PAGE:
After the Eurozone crisis, European Union (EU) Member States have the obligation to establish independent ﬁscal institutions (IFIs)—also known as ﬁscal councils—composed of recognised experts responsible for the monitoring of the compliance with ﬁscal rules in accordance with European norms. Eurozone Coun- tries are the ﬁrst addressees of this obligation and are bound by stricter legal constraints than States outside the Euro area. The form these IFIs take varies from one Member State to the other and so do their powers. In any event, in requiring their creation, the European norms have potentially led to a reorganisation and a change in the institutional balance at national level. At the same time, they may have participated to the improvement of democracy in ensuring more inde- pendent expertise, transparent and public information, and knowledge that Parlia- ments can use to control and scrutinise their Government ’ s actions, although the ﬁscal councils themselves remain weak. In this context, this contribution aims to answer the following research question: Do IFIs, according to the new European and national rules of implementation, constitute a threat to democracy or, rather could they, in fact, enhance democracy?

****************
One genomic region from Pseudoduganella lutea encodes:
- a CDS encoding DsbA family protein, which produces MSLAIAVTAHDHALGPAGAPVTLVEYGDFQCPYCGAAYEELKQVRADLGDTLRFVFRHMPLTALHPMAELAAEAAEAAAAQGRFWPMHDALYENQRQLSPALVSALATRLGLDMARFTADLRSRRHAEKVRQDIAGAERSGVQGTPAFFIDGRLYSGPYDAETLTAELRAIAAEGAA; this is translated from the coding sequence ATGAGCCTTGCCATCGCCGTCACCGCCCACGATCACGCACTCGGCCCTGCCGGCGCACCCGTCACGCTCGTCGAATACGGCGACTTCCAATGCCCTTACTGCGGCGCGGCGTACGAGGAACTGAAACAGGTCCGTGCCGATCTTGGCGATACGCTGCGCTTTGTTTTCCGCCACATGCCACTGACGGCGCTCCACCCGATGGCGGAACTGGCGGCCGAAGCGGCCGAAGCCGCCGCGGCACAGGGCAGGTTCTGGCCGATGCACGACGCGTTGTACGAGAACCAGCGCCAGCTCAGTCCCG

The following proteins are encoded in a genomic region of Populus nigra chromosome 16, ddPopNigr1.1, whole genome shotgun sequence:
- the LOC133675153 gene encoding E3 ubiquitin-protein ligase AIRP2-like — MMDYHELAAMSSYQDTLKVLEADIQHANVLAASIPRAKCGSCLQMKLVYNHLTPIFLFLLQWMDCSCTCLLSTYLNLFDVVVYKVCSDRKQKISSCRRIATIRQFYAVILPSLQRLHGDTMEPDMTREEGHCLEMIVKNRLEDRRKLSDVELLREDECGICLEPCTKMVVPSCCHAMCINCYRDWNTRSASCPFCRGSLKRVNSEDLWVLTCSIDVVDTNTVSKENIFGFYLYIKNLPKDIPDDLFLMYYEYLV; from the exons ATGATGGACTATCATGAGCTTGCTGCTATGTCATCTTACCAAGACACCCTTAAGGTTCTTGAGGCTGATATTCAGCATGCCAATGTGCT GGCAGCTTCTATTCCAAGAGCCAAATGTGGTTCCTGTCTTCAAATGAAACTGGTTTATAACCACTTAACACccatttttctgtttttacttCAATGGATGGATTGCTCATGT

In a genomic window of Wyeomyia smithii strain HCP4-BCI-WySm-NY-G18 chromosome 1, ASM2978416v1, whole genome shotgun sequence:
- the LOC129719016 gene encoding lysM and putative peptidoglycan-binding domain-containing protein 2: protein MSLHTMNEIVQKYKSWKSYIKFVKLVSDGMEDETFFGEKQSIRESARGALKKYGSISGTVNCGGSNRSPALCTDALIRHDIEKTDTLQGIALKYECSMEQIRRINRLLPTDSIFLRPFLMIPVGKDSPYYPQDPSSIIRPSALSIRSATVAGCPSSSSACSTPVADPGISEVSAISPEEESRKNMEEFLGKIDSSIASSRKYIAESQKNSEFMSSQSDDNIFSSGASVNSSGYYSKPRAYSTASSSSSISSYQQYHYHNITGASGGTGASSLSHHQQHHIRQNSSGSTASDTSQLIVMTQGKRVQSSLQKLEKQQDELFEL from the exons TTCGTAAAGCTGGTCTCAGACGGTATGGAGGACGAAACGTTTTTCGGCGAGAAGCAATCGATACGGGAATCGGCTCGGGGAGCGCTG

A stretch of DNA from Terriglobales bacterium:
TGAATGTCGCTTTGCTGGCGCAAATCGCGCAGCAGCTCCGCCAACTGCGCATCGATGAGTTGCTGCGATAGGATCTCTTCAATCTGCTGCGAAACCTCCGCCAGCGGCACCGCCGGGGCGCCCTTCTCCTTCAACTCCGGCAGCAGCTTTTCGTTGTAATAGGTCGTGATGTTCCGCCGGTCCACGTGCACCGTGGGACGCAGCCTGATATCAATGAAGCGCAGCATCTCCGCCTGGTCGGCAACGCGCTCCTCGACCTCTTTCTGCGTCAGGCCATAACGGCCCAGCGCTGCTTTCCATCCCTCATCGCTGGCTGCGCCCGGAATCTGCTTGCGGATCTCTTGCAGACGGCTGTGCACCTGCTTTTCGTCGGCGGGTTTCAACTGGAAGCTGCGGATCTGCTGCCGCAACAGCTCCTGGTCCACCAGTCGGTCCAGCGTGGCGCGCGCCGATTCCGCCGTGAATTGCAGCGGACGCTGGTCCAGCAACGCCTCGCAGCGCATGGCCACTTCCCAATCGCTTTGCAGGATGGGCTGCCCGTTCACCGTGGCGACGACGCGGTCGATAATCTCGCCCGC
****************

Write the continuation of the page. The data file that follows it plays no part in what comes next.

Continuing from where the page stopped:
|Titolo:||Fiscal Councils: Threat or Opportunity for Democracy in the Post-Crisis Economic and Monetary Union?|
|Data di pubblicazione:||2017|
|Appare nelle tipologie:||02.1 - Capitolo o saggio su monografia (Monograph’s Chapter/Essay)|
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|Fasone and Fromage_Fiscal councils.pdf||Versione dell'editore||DRM non definito||Administrator|